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Bilal stood knee deep in the river, he had been standing without moving for the past fifteen minutes. Suddenly he moved plunging his hands down and bringing them back up again grasping a large fish.
‘Here, Mujtaba catch,’ he said, as he threw it to his friend, standing on the bank.                           
Mujtaba caught the fish, grinned, and then screamed, as the bank gave way hurling him and the catch into the water. Bilal grabbed him by the collar and hauled him coughing and spluttering to his feet, but it was too late, not only had the fish escaped, the splashing had alerted the crocodiles and they began sliding into the water.
Nothing had gone right since they had become separated from the rest of the expedition five days ago. Apart from a small amount of dried meat and a canteen of water between them, which they’d had consumed on the first day, they’d had nothing to eat and were growing weaker by the hour. Now, the fish that they had been going to grill over an open fire was gone, and there was no chance of catching another.
It had been the same yesterday, when he had spotted the nest high in the jungle canopy and climbed up to get eggs. He’d gotten two, but when he came back down and handed them to his friend, Mujtaba had fallen over a log hidden in the undergrowth and broken them.
Bilal had shouted at Mujtaba then, calling him all the clumsy clods he could think of. But when Mujtaba had hung his head and said, ‘Sorry, Bilal,’ he knew he had been unfair. Dropping the eggs had been an accident, and today losing the fish was an accident too.
‘Come on, Mujtaba we’ve got to keep moving,’ he said, as he helped his friend up the bank and onto the trail.
‘Follow me and keep close behind.’
As they set off once more Mujtaba knew that they couldn’t go on like this, if they didn’t eat soon they’d collapse and die. He felt terrible; it was entirely his fault, if he hadn’t dropped the eggs and lost the fish they wouldn’t be starving now.
Ahead of him, Bilal began to stagger as he walked, then suddenly he fell. Mujtaba stumbled up to him, dropped to his knees, and shook him, ‘Bilal, Bilal, come on get up, we need to keep moving.’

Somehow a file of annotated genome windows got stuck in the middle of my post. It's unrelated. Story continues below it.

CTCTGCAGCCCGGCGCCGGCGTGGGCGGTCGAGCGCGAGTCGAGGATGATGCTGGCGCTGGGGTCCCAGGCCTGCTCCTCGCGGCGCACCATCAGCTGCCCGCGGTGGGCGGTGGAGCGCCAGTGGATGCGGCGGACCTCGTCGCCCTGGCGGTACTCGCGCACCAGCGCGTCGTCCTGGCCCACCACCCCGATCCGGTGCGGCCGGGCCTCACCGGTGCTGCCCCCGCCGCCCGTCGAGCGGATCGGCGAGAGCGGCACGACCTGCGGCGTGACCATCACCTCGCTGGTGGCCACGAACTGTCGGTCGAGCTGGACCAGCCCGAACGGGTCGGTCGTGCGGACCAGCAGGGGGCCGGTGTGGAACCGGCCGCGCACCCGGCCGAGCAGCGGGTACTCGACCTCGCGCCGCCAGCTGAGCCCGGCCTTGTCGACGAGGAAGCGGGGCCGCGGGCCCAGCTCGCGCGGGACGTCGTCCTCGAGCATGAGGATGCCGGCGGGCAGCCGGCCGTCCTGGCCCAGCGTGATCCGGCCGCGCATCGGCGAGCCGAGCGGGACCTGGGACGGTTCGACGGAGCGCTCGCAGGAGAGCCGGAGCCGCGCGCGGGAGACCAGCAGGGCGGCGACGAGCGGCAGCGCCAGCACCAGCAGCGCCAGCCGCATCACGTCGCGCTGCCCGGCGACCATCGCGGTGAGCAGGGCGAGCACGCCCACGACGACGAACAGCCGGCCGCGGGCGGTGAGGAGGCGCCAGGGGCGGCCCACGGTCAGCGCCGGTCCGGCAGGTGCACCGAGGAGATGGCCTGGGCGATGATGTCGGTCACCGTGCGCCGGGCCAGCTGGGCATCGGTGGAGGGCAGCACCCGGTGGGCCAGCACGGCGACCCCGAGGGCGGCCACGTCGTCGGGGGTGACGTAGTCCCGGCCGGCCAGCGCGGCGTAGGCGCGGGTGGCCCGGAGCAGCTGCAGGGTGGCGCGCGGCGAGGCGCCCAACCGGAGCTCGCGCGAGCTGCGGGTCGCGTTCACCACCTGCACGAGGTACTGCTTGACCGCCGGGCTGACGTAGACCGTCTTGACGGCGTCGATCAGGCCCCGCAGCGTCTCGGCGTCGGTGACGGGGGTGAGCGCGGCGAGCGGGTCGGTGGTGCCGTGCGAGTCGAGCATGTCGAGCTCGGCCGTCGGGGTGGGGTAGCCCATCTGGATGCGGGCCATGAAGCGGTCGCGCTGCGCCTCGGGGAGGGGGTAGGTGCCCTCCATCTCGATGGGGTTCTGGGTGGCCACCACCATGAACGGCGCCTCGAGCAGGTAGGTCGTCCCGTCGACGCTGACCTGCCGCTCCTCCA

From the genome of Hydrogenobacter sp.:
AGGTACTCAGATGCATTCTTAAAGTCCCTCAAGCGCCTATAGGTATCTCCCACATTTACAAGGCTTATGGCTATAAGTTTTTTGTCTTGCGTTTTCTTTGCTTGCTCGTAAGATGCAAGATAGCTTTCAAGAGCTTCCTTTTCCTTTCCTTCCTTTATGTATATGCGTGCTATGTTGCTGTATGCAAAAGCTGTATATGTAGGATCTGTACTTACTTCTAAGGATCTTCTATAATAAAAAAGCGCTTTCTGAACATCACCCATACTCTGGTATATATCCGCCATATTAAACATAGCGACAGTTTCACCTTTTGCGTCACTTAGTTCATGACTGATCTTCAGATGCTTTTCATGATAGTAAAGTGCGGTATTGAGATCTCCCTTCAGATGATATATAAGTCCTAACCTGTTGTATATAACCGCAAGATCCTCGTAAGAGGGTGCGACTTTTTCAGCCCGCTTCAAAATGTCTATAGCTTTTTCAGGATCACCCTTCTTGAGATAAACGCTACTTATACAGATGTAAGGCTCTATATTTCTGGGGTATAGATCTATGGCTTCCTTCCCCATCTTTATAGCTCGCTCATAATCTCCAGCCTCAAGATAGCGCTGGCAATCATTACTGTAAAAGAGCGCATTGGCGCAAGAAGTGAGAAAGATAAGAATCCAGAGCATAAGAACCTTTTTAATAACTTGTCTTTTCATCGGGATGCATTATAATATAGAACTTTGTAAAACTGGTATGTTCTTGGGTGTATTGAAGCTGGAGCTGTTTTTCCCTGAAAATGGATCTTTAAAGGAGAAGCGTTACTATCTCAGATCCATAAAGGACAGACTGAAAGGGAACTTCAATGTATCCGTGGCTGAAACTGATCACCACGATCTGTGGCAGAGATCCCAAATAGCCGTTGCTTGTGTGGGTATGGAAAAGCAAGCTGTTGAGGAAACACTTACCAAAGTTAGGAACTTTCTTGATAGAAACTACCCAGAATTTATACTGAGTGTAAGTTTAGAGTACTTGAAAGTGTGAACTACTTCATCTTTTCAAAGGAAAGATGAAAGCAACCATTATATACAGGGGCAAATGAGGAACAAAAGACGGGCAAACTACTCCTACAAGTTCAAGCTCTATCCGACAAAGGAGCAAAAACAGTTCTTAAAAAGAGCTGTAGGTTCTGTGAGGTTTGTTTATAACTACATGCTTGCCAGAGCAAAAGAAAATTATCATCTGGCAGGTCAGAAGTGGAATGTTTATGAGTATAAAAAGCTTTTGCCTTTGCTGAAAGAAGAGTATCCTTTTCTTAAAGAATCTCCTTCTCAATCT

But his friend just gave a groan and mumbled something that he couldn’t make out. Now what was he going to do? He wasn’t used to making decisions, he left all that to Bilal, he was good at it. But Bilal was out of it and that only left him.
‘Up you come, Bilal,’ he said, as he bent and hauled him to his feet.
  He staggered on, supporting his friend, but it was slow work and he knew they wouldn’t get far, and they didn’t. A few moments later they stumbled and fell. Mujtaba lay there for a long time and then staggered to his feet. This wasn’t going to work, he would have leave Bilal here, while he went to find food. The most upsetting thing was that there were berries all around them in the jungle; they’d tried eating them on the second day, but had become so violently ill that they wouldn’t dare try again.
Mujtaba dragged Bilal to the side of the trail and propped him up against a tree and saying, ‘Bye old friend, won’t be long,’ set off.
He didn’t go far; he must have only gone twenty metres when he saw the hut to the right of Cabin the trail. It was no native hut; it was an abandoned log cabin, which must have belonged to some long gone explorers, like themselves. And maybe, just maybe, those explorers had left a stash of food behind, like Captain Scott had in the Arctic.
He made his way back to Bilal, he hadn’t the strength lift him, and so he grabbed him by the arms and dragged him along the trail and into the hut. Leaving his friend on the floor, he looked around. At one end there were two beds made from bamboo, at the other end, a table and four chairs and beyond the table was a kitchen area, with cupboards also made of bamboo. There was even a sink carved out of a tree trunk and on the bench next to it, were two bowls and two wooden spoons.
Mujtaba headed straight for the cupboards, he opened the first, it was empty, the second was also empty, but in the third he found four tins all with no labels. Carrying the tins to the table, he looked around for a tin opener; surely they wouldn’t have left tins and nothing to open them with. He tried the rest of the cupboards, nothing. There must be one somewhere he thought, as his eyes roved the hut, still nothing. He was about to go outside for a rock to bash the tins open, when he spotted the small drawer next to the sink. Pulling it open he smiled, success, taking the opener to the table he opened the first tin, it was full of peas.
Grabbing Bilal again, he managed to lift him into a chair and holding the tin to his lips fed him the pea juice. As soon as his friend could hold the tin himself, Mujtaba got the bowls and spoons and began opening the other tins, they were all peas, but still it was food.
Emptying two tins into each bowl he sat down next to Bilal, and they had barely begun to eat, when the door opened and a voice said, ‘What on earth are you doing with my peas?’           
Mujtaba looked up and said, ‘Sorry, Mum, we were just playing explorers.’
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